A host of academic journals have successfully leveraged social media to reach many times the readers of the journals themselves, new research shows.Social.Media

The majority of journals, however, have yet to embrace social media and lag behind professional organizations and patient advocacy groups in their ability to disseminate information in a culturally relevant way.

“If a journal wants to educate people, this is a way to do it,” says study author Robert Dellavalle, MD, PhD, MSPH, investigator at the Colorado Cancer Center and associate professor of dermatology at the University of Colorado School of Medicine in Aurora. He also manages the Facebook page for the Journal of the American Academy of Dermatology.

The study evaluated the social media presences of 102 dermatology journals and also dermatology organizations and patient-advocacy groups. The social media followings of the most popular patient advocacy networks were about double the followings of the most popular professional organizations, which were about double the followings of the most popular journals, the study showed.

For example, at the time of study the Skin Cancer Foundation had 20,119 Facebook followers, the Dermatology Network had 11,251 Facebook followers, and Dellavalle’s Journal of the American Academy of Dermatology Facebook page had 5,286 followers.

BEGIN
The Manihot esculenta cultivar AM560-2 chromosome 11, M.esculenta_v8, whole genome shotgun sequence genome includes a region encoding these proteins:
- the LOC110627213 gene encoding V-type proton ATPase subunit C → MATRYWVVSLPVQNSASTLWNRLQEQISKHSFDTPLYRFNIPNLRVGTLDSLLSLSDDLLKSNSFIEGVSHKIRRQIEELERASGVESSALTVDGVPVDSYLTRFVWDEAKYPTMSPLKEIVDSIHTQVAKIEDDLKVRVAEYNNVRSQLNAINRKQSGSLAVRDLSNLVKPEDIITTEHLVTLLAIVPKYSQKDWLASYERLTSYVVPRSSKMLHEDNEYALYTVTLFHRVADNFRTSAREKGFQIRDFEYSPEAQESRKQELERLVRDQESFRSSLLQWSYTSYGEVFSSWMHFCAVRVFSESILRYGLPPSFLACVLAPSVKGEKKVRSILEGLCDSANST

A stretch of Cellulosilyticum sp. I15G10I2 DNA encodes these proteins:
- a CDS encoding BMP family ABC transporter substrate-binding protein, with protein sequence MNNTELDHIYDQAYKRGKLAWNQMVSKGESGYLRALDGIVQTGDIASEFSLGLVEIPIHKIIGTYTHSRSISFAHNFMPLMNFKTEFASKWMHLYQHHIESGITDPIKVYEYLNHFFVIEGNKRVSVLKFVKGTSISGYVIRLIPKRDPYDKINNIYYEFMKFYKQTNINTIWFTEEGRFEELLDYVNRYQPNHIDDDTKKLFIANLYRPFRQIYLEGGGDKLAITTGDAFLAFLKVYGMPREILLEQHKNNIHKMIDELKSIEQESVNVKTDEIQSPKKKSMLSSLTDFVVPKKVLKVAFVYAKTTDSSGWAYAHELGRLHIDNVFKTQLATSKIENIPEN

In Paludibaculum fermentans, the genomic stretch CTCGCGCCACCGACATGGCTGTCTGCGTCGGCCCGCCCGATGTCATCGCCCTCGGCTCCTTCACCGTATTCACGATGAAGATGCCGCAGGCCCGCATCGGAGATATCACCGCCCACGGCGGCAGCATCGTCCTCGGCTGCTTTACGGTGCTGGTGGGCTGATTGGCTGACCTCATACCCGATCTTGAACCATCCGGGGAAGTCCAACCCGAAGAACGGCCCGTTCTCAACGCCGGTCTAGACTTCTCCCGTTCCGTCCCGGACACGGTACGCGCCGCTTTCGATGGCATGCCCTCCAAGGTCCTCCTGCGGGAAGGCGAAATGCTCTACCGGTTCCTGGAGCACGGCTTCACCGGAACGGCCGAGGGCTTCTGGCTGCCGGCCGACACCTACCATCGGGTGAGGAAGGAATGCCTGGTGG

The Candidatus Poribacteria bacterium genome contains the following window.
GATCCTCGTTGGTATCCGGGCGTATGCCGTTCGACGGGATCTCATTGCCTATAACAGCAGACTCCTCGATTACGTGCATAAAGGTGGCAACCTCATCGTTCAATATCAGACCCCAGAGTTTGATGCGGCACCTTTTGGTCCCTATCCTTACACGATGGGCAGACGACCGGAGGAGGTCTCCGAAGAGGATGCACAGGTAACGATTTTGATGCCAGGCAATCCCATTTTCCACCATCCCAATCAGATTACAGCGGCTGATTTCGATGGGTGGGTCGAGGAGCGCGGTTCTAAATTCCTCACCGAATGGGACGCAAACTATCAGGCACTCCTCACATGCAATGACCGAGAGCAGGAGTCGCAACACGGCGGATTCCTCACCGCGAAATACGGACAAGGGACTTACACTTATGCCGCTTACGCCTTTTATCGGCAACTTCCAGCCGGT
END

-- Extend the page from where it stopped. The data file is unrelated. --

That said, “You look at the New England Journal of Medicine, and they’re getting hundreds of thousands of reads through their social media presence. They’re not getting nearly that many reads on the journal itself,” Dellavalle says.

The more prominent journals tend to have stronger social media followings. At the time of study, the New England Journal of Medicine had 439,022 Facebook followers. There’s a steep decline in the usage and success of lesser-known journals. Of the 102 dermatology journals studied, only 12.7% had a Facebook presence and 13.7% had a Twitter presence. “Some journals haven’t recognized the potential of fully embracing popular social networks,” Dellavalle says. “If you don’t remain active, you fall behind the times.”

The findings are published in the Journal of the American Medical Association Dermatology.